- How Postdating A Check Actually WorksPosted 1173 days ago
- Three Different Ways To Complain To A BankPosted 1173 days ago
- IRS Guidelines For FundraisersPosted 1173 days ago
- Four Disadvantages Of A Debit CardPosted 1173 days ago
- How To Settle A Car Insurance Claim Due To A FloodPosted 1173 days ago
- Personal Bankruptcy TipsPosted 1179 days ago
- The Stages Of The Audit ProcessPosted 1179 days ago
Importance Of Cost And Benefit Analysis In Decision Making
This technique is frequently used in making critical decisions like expansion of business, entry into a new market, replacement of an old machine, and so on.
Let us understand how Cost Benefit Analysis can be used with the help of an example:
A sole proprietor is having problems in monitoring accounts receivables. As a result of which, he is not able to recover the dues on time. To deal with this problem, he consults his friend who is an accounts receivables manager in a reputed concern. His friend advises him to buy an automated accounts receivable solution. Before investing in the product, proprietor decides to do a cost benefit analysis.
He considers the advantages that he is going to get in terms of easy monitoring, quick collection and reduced accounts receivables balance, better handling of customer issues, less manual interference and so on. While considering the cost factor, he takes into account the expected payback period, current capital availability, implementation process in terms of time and complexity, costs of training staff on the new system and so on.
After doing this analysis, proprietor comes to a decision that the costs associated with maintaining receivables is far greater than the cost of acquiring and implementing the automated solution. He is of the opinion that since there will be a quick turnover of receivables with this system; he will be able to utilize funds for expansion of his business and also improve upon his sales.
Above mentioned illustration indicates a business situation. Cost benefit analysis can also be performed at an individual level.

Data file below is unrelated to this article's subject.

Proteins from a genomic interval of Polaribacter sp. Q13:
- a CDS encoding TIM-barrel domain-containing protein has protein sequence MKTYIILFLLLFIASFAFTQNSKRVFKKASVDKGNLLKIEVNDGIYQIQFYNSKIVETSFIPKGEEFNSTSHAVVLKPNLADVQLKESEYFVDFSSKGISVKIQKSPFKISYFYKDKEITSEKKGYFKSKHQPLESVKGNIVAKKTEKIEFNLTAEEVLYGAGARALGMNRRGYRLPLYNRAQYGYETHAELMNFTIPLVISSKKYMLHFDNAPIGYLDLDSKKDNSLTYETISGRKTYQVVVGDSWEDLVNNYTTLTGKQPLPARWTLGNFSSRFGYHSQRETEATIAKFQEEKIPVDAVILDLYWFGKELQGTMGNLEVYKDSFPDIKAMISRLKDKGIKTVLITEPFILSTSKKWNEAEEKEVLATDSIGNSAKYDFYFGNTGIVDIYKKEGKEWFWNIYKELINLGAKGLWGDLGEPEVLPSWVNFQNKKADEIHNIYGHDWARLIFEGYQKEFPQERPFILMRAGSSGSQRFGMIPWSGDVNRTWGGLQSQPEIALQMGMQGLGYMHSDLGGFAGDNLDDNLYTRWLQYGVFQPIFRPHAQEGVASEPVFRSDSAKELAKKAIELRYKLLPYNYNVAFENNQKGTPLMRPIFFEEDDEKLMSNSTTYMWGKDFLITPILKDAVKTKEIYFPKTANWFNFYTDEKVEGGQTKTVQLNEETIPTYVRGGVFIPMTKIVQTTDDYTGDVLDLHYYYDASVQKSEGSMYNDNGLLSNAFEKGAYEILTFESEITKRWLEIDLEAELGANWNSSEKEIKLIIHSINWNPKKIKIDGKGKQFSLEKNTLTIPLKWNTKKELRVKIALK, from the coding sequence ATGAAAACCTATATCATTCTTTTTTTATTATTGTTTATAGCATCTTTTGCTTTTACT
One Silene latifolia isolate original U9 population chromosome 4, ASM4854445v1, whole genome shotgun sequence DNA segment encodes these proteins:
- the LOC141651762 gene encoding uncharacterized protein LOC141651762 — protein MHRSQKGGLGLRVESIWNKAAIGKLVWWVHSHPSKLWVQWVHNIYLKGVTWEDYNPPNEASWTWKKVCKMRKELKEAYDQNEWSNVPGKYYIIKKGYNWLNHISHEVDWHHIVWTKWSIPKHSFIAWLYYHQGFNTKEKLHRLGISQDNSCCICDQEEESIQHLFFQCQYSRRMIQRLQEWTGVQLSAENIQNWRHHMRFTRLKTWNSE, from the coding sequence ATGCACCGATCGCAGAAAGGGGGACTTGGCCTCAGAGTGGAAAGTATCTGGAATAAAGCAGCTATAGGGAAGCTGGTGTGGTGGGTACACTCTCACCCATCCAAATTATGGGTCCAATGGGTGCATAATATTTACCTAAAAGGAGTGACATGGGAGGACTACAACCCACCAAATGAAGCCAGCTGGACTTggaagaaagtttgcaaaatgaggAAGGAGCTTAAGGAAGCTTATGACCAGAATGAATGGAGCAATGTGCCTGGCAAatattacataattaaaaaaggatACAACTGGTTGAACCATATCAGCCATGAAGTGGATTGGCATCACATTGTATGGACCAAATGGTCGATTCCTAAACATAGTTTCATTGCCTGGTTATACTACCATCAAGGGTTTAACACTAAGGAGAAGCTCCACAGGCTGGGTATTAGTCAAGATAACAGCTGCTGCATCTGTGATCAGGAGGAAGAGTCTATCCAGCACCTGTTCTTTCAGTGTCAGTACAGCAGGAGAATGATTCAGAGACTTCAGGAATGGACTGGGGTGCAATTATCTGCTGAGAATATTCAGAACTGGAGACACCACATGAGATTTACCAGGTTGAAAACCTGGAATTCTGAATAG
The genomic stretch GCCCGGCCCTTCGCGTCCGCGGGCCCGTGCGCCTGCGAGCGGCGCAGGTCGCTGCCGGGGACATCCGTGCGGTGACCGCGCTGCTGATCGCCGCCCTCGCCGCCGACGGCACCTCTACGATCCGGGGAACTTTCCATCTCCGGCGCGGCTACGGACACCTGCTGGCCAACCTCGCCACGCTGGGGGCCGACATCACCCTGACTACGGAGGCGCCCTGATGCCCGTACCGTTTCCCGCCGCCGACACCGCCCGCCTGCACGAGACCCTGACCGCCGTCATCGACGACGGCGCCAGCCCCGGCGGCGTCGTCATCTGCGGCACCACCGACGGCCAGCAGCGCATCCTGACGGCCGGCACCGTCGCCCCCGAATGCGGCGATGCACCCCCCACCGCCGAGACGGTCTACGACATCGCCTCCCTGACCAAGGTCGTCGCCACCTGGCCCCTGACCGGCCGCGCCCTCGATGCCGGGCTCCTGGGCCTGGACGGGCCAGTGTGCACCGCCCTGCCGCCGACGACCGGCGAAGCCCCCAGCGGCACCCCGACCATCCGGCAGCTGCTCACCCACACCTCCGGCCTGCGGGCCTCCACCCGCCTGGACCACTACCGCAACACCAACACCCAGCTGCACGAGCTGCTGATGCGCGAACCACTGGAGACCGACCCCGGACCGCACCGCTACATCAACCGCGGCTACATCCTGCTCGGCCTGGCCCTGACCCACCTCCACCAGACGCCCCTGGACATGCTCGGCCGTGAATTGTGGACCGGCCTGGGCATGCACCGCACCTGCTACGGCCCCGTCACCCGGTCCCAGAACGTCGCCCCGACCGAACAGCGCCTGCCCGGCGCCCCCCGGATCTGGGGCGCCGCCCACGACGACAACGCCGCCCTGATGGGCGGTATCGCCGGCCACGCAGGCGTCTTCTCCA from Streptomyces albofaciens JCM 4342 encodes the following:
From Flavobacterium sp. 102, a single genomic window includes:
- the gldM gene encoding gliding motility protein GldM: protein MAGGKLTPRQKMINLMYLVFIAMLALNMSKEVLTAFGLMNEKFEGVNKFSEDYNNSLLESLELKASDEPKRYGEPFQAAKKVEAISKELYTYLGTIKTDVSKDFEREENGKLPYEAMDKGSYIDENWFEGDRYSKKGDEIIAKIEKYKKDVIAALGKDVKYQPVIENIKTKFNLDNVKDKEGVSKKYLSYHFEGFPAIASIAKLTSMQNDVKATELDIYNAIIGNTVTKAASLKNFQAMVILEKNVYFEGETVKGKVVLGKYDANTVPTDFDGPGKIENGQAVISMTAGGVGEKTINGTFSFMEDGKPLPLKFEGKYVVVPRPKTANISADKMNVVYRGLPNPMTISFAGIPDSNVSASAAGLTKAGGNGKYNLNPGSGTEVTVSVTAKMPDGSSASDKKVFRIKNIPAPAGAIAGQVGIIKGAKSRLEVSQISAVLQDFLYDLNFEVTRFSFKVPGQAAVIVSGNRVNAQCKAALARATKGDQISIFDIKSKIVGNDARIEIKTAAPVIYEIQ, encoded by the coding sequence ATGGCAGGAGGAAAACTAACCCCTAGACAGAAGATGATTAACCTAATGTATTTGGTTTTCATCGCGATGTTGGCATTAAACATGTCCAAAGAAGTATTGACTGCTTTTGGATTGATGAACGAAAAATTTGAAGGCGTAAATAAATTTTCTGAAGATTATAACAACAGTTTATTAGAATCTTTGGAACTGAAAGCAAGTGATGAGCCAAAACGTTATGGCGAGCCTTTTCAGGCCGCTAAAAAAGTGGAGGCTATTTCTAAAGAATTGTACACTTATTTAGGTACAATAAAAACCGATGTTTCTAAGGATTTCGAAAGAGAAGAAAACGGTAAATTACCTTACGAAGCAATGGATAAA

Let us take an example of how an individual can use this technique for taking a decision.
You decide to replace your desktop computer with a new laptop. You might associate following benefits with a laptop:
a) Improved technology.
b) Less space requirement.
c) Portability. You can carry your laptop at important meetings; do project work, surf internet on the move and so on.
d) Faster communication. You don’t have to worry about reaching home to reply to important mails.
e) Limited problem due to power supply disconnection. You can work continuously for two to three hours even when there is no electricity.
Now you evaluate cost on the basis of:
a) Capital required for buying the laptop. You can also base your decision on whether installment facility is available or not.
b) Cost of maintenance. You can take annual maintenance or decide to get it repaired as and when the need arises.
Cost benefit analysis can help in taking quick decisions. To have a proper cost benefit analysis, it becomes important to quantify the costs and benefits, otherwise it may become difficult to make an appropriate comparison. Some benefits and costs do not occur immediately, but may occur in the near future. Hence, it becomes important to use the concept of time value of money to arrive at present value of all current as well as future benefits and costs.
Photo Credit: Tutorsonnet.com